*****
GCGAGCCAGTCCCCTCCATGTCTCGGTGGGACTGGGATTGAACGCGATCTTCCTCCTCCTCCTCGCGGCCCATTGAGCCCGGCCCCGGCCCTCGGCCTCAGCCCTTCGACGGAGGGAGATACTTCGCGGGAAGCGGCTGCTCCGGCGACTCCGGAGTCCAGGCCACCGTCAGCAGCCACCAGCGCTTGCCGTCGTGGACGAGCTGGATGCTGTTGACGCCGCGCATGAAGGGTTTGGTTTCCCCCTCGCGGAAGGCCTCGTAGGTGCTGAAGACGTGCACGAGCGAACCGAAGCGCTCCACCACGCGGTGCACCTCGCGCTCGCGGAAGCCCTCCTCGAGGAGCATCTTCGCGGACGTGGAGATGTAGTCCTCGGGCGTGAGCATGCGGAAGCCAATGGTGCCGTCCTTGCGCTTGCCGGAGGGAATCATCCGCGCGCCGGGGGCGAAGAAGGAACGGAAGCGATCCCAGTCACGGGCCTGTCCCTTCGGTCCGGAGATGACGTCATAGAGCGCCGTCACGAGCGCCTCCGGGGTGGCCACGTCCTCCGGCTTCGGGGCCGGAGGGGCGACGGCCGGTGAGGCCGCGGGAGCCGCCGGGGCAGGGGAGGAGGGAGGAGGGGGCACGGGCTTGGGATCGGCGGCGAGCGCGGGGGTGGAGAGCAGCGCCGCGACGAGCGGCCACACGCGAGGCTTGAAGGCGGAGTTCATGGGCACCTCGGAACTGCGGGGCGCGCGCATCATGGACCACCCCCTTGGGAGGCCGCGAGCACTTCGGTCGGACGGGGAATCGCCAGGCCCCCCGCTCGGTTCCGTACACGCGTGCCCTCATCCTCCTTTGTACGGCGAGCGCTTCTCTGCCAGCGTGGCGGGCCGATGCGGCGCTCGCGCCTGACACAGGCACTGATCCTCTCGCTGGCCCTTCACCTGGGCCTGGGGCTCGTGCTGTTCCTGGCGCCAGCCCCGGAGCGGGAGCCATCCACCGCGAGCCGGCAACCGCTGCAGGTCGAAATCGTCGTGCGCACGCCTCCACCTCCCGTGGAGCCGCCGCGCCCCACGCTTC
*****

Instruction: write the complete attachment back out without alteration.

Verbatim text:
GCGAGCCAGTCCCCTCCATGTCTCGGTGGGACTGGGATTGAACGCGATCTTCCTCCTCCTCCTCGCGGCCCATTGAGCCCGGCCCCGGCCCTCGGCCTCAGCCCTTCGACGGAGGGAGATACTTCGCGGGAAGCGGCTGCTCCGGCGACTCCGGAGTCCAGGCCACCGTCAGCAGCCACCAGCGCTTGCCGTCGTGGACGAGCTGGATGCTGTTGACGCCGCGCATGAAGGGTTTGGTTTCCCCCTCGCGGAAGGCCTCGTAGGTGCTGAAGACGTGCACGAGCGAACCGAAGCGCTCCACCACGCGGTGCACCTCGCGCTCGCGGAAGCCCTCCTCGAGGAGCATCTTCGCGGACGTGGAGATGTAGTCCTCGGGCGTGAGCATGCGGAAGCCAATGGTGCCGTCCTTGCGCTTGCCGGAGGGAATCATCCGCGCGCCGGGGGCGAAGAAGGAACGGAAGCGATCCCAGTCACGGGCCTGTCCCTTCGGTCCGGAGATGACGTCATAGAGCGCCGTCACGAGCGCCTCCGGGGTGGCCACGTCCTCCGGCTTCGGGGCCGGAGGGGCGACGGCCGGTGAGGCCGCGGGAGCCGCCGGGGCAGGGGAGGAGGGAGGAGGGGGCACGGGCTTGGGATCGGCGGCGAGCGCGGGGGTGGAGAGCAGCGCCGCGACGAGCGGCCACACGCGAGGCTTGAAGGCGGAGTTCATGGGCACCTCGGAACTGCGGGGCGCGCGCATCATGGACCACCCCCTTGGGAGGCCGCGAGCACTTCGGTCGGACGGGGAATCGCCAGGCCCCCCGCTCGGTTCCGTACACGCGTGCCCTCATCCTCCTTTGTACGGCGAGCGCTTCTCTGCCAGCGTGGCGGGCCGATGCGGCGCTCGCGCCTGACACAGGCACTGATCCTCTCGCTGGCCCTTCACCTGGGCCTGGGGCTCGTGCTGTTCCTGGCGCCAGCCCCGGAGCGGGAGCCATCCACCGCGAGCCGGCAACCGCTGCAGGTCGAAATCGTCGTGCGCACGCCTCCACCTCCCGTGGAGCCGCCGCGCCCCACGCTTC